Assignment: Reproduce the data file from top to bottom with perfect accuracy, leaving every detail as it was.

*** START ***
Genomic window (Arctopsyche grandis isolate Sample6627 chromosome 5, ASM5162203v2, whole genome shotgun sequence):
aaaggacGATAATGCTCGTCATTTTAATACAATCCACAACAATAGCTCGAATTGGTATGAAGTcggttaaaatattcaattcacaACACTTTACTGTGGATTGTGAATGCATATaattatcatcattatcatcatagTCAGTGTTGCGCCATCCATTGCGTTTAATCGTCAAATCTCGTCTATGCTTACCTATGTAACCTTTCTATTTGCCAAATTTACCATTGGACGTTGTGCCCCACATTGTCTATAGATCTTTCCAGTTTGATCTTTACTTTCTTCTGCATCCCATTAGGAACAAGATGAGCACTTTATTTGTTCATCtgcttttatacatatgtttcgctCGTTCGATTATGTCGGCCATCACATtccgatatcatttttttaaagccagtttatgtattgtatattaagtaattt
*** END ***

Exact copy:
Genomic window (Arctopsyche grandis isolate Sample6627 chromosome 5, ASM5162203v2, whole genome shotgun sequence):
aaaggacGATAATGCTCGTCATTTTAATACAATCCACAACAATAGCTCGAATTGGTATGAAGTcggttaaaatattcaattcacaACACTTTACTGTGGATTGTGAATGCATATaattatcatcattatcatcatagTCAGTGTTGCGCCATCCATTGCGTTTAATCGTCAAATCTCGTCTATGCTTACCTATGTAACCTTTCTATTTGCCAAATTTACCATTGGACGTTGTGCCCCACATTGTCTATAGATCTTTCCAGTTTGATCTTTACTTTCTTCTGCATCCCATTAGGAACAAGATGAGCACTTTATTTGTTCATCtgcttttatacatatgtttcgctCGTTCGATTATGTCGGCCATCACATtccgatatcatttttttaaagccagtttatgtattgtatattaagtaattt